That said, with the average cost of an emergency in 2020 at $3,518, it is evident that $1000 should only be the beginning. Before you start investing, you need to protect yourself by setting aside some money to bail you out of life's unplanned circumstances. Only then can comfortably focus on growth. 

Related: Emergency Funds: What you need to know

5. Think about your risk tolerance

You might have heard it been said that investing involves risk. This is as true as it is important to think about your risk tolerance prior to investing. Risk tolerance is just a fancy way of saying how much of your investment you can really afford to lose. 

For example, if you're young, you're likely to have higher risk tolerance because should your investment have dips, you are likely to weather the market because time is on your side. The higher the risk tolerance, the more aggressive you can be, and the expected rate of return will be higher. But this also means that there will be more ups and downs in your investment over the short term and that you face a higher chance of losing your investment.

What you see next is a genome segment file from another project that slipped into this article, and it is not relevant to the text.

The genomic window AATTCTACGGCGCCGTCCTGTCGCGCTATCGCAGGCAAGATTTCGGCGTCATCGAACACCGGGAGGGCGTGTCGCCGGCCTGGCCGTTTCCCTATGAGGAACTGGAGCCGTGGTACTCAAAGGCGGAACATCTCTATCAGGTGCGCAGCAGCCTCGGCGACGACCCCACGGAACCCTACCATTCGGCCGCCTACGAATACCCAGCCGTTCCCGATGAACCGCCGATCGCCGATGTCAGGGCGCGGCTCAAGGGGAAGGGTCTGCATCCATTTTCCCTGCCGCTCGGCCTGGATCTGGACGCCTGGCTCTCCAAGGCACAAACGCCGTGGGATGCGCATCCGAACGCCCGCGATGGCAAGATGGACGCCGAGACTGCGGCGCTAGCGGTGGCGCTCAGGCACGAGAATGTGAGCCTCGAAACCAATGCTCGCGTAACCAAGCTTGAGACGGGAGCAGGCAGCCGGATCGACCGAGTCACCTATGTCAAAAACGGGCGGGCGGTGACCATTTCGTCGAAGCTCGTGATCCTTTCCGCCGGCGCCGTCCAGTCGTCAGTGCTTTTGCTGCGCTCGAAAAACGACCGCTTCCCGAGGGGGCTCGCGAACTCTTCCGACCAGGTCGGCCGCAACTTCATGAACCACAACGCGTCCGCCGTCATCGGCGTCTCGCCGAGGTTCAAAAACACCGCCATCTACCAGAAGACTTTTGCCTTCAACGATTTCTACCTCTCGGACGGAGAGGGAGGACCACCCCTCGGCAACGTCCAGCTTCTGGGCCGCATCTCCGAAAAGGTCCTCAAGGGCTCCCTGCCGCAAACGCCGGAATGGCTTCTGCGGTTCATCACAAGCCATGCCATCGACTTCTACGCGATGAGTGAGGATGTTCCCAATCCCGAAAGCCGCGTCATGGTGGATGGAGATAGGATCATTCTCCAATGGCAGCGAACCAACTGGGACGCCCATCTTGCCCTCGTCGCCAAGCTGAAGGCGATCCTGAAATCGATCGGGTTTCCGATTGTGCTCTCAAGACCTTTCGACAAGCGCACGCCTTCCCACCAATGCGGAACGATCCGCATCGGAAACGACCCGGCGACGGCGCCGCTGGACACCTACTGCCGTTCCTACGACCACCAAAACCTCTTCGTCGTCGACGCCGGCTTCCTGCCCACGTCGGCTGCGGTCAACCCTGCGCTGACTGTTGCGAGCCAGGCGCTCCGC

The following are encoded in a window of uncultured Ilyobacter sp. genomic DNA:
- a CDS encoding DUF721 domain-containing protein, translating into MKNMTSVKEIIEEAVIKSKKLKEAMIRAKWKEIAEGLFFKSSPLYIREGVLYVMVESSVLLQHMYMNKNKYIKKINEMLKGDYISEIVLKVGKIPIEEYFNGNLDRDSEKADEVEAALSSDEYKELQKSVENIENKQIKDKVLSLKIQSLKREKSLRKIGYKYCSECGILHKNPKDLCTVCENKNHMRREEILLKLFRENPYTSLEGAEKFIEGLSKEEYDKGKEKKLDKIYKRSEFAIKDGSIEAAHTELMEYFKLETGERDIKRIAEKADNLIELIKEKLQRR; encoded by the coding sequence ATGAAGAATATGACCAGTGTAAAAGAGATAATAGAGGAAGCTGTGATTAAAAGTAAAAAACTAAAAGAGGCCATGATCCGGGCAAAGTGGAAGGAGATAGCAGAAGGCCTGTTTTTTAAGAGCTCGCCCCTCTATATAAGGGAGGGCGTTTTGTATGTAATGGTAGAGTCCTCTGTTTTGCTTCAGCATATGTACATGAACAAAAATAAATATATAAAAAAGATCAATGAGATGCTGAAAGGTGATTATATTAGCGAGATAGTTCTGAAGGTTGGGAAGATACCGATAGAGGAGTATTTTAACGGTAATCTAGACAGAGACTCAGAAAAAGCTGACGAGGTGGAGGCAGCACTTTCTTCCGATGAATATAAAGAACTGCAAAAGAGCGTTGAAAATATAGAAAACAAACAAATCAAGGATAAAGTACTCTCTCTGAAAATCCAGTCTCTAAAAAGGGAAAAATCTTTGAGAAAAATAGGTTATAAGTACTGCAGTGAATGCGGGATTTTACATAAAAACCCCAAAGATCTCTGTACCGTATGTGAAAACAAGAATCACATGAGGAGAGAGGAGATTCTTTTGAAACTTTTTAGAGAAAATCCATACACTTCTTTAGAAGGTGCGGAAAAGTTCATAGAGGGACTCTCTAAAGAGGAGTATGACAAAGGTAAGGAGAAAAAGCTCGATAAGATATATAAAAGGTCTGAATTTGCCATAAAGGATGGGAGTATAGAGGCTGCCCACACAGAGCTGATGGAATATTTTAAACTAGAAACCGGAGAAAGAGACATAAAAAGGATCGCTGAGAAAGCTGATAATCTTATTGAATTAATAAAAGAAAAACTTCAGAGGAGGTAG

Different investments come with different levels of risk. In order to minimize risk, you can utilize asset allocation - the allotment of your capital assets to various investments - in a way that balances the risks and rewards. 

6. Understand the Fees 

Investments have fees that are charged to your account. Commissions, management fees, transaction costs, annual costs, expense ratios - oh so many fees, and you need to stay on top of them.